I’m man enough to admit it. I was watching a recent episode of “NCIS: Los Angeles” [SPOILER ALERT!] in which an entrepreneurial young Afghan immigrant aids the NCIS team. At the end, he unnecessarily risks his life to help stop jihadist suicide bombers. As a reward, Hetty (the team’s boss) arranges to have a personal naturalization ceremony. (He had already passed the written test.) When the judge says, “Mr. Navid, you’re about to become a citizen of the United States of America…. Please, put up your right hand and repeat after me,” the visibly choked-up young man says, “I don’t need to repeat. I know it by heart….”
That young man was not even a citizen, yet, but he had already demonstrated his love for and loyalty to the U.S. and its founding principles. In only a few months, he had assimilated into the culture, started a business, and was eager to become a naturalized citizen. (Note: I might add that he was a legal immigrant, too, though that isn’t the focus of this post.) Sure, it was just a scene on a TV show with fictional characters, but it was quite moving — to me, at least — and it got me thinking. (Plus, it made me cry, dangit!)
We’ll get back to the scene later….
A couple days before that, I came across two or three articles discussing one aspect or another of the results of a new Fox News national poll. Among other things, the poll asked respondents — 1018 randomly chosen registered voters, nationwide and across the political spectrum — if they felt that certain activities were “acts of patriotism”. While I appreciate the intent of many of my compatriots’ answers, I have to say that I disagree with a lot of them on several of these. (And I consider myself pretty patriotic!)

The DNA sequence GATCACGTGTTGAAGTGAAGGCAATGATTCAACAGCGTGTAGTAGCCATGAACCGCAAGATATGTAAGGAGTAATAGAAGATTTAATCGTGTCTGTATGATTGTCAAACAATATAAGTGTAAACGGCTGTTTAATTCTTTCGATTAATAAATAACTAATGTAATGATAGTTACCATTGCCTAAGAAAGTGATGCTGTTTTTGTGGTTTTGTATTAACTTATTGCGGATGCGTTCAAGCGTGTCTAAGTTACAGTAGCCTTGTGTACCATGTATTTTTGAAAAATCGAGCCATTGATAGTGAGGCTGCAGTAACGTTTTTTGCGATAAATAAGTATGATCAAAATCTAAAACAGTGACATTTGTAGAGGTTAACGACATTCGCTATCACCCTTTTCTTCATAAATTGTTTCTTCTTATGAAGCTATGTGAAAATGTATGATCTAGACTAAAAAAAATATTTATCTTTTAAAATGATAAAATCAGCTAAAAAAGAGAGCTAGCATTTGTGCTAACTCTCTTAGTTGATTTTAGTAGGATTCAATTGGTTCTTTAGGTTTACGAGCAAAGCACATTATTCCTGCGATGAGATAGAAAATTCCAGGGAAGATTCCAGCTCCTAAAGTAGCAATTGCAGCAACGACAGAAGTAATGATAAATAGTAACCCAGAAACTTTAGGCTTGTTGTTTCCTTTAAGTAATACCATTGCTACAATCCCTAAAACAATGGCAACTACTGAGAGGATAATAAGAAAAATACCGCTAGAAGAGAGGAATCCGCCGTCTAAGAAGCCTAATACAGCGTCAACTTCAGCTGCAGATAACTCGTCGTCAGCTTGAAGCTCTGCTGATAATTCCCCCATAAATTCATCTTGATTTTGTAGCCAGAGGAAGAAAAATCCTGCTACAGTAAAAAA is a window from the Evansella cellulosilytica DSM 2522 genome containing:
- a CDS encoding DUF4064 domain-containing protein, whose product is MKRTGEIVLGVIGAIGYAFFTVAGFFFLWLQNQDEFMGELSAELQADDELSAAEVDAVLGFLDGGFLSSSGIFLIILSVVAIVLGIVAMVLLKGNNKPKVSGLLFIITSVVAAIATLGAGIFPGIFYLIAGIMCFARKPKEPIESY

Here are the acts of interest and their respective ‘Yes’ percentages:
Flying an American flag: 94%
Voting in elections: 93%
Joining the military: 90%
Serving on a jury: 83%
Staying informed on the news: 79%
Paying taxes: 78%
— consistent 80% for Dems, Reps, & Tea Partiers, with Independents only agreeing 73%
Volunteering on a political campaign: 70%
Participating in a political protest: 61%
Gun ownership: 50%
Before commenting further, we need a working definition of “patriotism”. The first one I found online — which, I think, suits our purpose — is “devoted love, support, and defense of one’s country; national loyalty.” Taking it a step further, in his book-length study of the topic, Stephen Nathanson (Professor of Philosophy at Northeastern University) identifies four components:
1) Special affection for one’s own country
2) A sense of personal identification with the country
3) Special concern for the well-being of the country
4) Willingness to sacrifice to promote the country’s good
(Check out this entry on “Patriotism” in the online Stanford Encyclopedia of Philosophy for further examination.)